With the National Minimum Wage and other statutory payments rising in April 2022, Croner-i examines the changes and their impact on businesses
While these payment increases come at a time of significant rises to the cost of living and will be welcomed by many across the UK, businesses are still recovering from the pandemic and now face the threat of disrupted supply chains, sanctions and other issues resulting from the Russian invasion of Ukraine and its impact on surrounding countries.
Increases to statutory payments will need to be factored into financial plans for the coming tax year and businesses need to take steps to ensure they are ready for these changes, which we outline below.
National Minimum Wage (NMW) and National Living Wage (NLW)
|Age||Rate from 1 April 2021||Rate from 1 April 2022||Percentage increase|
|Workers aged 23 and over (NLW)||£8.91||£9.50||6.60%|
|Apprentices under 19, or over 19 and in the first year of the apprenticeship||£4.30||£4.81||11.90%|
NLW payments for workers aged 23 and over (this was extended to 23-year-olds in April 2021) is set to increase by 6.6%, from £8.91 per hour to £9.50 per hour. This is the biggest increase to the NLW since its introduction and keeps the government on track to reach its commitment for the NLW to be equal to two-thirds of median earnings by 2024.
These increases are a continuation of Boris Johnson’s ‘levelling up agenda’ and his goal to move towards a high-wage, high-skill, and high-productivity economy. Other significant increases are seen for 16‒17 year olds and those aged between 21 and 22.
Since the changes to the NMW/NLW age bands in 2021, there are now five different bands employers must deal with. There are only short gaps between these bands, which can catch out employers who are not carefully keeping up to date with important anniversaries, such as birthdays and apprentices moving into their second year. Indeed, 16% of those ‘named and shamed’ in December 2021 for failing to pay NMW/NLW gave the reason as failing to increase pay in line with the individuals entitlement, either due to the rate change in April or an important anniversary.
Employers must be careful to pay this increase on time. This means in the next ‘pay reference period’ after the increase has taken affect, which may mean that pay does not increase for the individual until some way into April. The ‘pay reference period’ is the period within which the pay is calculated. For example, for an employee who gets paid monthly on the 15 April, the old rate will continue to apply until the next pay reference period, beginning on 16 April. Therefore, the employee will get the old rate between 1-15 April, and the new rate from 16 April. It may be necessary to inform employees of this, depending on when the pay reference period falls, to avoid any confusion or accusations of failure to pay properly.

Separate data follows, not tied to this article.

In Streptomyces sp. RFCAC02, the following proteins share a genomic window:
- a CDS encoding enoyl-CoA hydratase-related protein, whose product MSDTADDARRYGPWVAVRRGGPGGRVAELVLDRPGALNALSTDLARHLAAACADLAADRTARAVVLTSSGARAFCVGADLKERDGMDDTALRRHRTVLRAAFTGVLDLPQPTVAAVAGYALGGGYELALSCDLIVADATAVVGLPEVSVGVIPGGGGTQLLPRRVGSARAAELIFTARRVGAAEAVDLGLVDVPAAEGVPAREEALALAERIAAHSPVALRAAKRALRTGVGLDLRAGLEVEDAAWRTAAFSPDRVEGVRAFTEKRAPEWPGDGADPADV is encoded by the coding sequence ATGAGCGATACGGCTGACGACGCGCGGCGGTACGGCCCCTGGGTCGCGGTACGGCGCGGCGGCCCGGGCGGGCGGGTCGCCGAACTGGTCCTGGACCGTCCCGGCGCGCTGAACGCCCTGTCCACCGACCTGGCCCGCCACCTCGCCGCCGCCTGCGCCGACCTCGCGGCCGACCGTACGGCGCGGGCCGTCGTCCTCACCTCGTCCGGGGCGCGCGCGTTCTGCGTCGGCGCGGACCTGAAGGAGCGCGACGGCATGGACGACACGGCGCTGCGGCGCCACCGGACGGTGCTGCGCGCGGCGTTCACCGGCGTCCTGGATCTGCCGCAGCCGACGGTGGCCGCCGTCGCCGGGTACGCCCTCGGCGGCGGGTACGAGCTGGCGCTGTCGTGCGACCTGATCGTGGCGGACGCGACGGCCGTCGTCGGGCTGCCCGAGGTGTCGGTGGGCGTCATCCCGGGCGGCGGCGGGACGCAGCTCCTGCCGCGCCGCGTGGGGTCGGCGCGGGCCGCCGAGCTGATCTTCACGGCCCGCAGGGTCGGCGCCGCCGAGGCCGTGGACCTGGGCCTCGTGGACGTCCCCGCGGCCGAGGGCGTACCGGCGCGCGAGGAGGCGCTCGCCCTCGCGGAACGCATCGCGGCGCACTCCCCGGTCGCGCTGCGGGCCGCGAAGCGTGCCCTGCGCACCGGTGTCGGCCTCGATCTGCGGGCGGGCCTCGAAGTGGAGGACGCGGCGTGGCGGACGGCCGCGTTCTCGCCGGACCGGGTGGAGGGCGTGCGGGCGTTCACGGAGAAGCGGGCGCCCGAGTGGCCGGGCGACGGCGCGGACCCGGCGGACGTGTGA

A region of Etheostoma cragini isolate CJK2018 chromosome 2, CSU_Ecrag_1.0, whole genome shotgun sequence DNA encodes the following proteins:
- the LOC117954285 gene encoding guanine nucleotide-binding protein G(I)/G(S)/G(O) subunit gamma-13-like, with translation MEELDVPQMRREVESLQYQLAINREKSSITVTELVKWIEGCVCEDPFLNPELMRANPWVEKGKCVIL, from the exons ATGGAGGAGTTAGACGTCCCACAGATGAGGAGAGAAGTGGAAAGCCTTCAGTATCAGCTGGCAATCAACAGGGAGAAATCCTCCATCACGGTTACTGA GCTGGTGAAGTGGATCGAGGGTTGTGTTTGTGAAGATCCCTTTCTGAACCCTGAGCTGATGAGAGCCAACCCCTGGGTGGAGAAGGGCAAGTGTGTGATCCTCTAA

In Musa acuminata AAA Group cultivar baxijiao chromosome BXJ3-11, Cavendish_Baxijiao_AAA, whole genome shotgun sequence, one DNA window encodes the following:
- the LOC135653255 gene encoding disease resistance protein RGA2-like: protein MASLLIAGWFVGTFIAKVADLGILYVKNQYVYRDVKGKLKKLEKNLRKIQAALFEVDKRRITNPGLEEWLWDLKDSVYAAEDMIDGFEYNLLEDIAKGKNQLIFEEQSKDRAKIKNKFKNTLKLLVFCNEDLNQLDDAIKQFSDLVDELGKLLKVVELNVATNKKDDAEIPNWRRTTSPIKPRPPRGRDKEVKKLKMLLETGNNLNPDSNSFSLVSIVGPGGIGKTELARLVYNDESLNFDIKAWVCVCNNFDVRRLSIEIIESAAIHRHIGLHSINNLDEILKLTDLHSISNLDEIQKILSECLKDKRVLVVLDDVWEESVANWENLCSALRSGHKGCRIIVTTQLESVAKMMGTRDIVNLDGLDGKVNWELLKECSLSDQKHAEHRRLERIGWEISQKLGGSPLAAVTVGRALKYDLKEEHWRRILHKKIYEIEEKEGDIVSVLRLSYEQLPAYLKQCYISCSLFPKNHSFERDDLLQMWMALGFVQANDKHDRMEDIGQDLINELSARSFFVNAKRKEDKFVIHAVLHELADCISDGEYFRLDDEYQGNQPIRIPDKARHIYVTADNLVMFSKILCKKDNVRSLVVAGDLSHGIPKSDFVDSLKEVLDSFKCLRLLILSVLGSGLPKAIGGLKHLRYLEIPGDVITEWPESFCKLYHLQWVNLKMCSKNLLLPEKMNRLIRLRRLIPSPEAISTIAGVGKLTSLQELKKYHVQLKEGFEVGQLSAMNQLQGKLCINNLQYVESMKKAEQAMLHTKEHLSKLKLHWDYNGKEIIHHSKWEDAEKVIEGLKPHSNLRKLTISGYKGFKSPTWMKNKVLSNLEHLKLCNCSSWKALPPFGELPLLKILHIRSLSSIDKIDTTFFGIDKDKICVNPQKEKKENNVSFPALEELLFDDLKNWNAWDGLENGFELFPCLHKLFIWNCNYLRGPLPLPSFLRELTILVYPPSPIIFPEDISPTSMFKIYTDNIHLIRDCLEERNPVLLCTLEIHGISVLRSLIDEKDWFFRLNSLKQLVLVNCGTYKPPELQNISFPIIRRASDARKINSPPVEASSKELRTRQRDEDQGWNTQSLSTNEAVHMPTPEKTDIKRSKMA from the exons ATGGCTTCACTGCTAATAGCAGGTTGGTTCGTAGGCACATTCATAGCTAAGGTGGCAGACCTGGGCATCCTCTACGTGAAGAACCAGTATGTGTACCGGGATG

Family-friendly statutory payments
Alongside minimum wage increases there are also other increases that will take effect in April, including family friendly payments, which from 3 April will increase to £156.66 from £151.97 (this includes maternity, adoption, paternity, shared parental and parental bereavement pay).
Employers are therefore going to have to increase the payments for any employees currently away from work on paid family leave, from the date of the increase (3 April 2022).
Statutory sick pay (SSP) and the lower earnings limit (LEL)
The LEL will increase for the first time in two years, rising from £120 to £123 from 6 April. Statutory sick pay will also increase on that date from £96.35 to £99.35.
Daily Rates for Statutory Sick Pay: 2022‒23
|Unrounded daily rates||Number of qualifying days in week||1 day to pay||2 days to pay||3 days to pay||4 days to pay||5 days to pay||6 days to pay||7 days to pay|
National Insurance increase
Another change is the increase to National Insurance payments by 1.25% from April. Payroll is going to need to be adjusted, to meet the new legal obligations and make the correct deductions.
HMRC has also asked employers to include the following message on all payslips between 6 April 2022 and 5 April 2023: “1.25% uplift in NICs funds NHS, health and social care”. While this is optional, it is worth reminding employees why there is a dent in their pay packet. Letting staff know about this in advance, that it has been mandated by the government, and how it will impact their take home pay, will allow them to prepare. Some employees may be upset about this but there is no obligation to cover the difference in net pay.
Statutory guarantee pay
Statutory guarantee pay (SGP) is another area that has not seen an increase in two years. SGP is the payment made while an employee is laid off (asked not to work), and is a daily rate paid on any days where an employee is laid off, to a maximum of a normal working week, every 13 weeks. For example, if any employee works 3 days a week, they will get 3 x £31 SGP from 6 April.
Time to prepare
April is now here and employers need to act swiftly to make sure they are aware of any workers that are getting a pay rise so it can be implemented smoothly when the time comes. It must also be noted that these increases happen on different days in early April, so care will need to be taken to ensure correct payments are made when the time comes.
In-depth guidance on payment and employee entitlement in the passenger transport industry is available as part of a subscription to Navigate-Transport and free access to Navigate-Transport Lite is available to routeone members.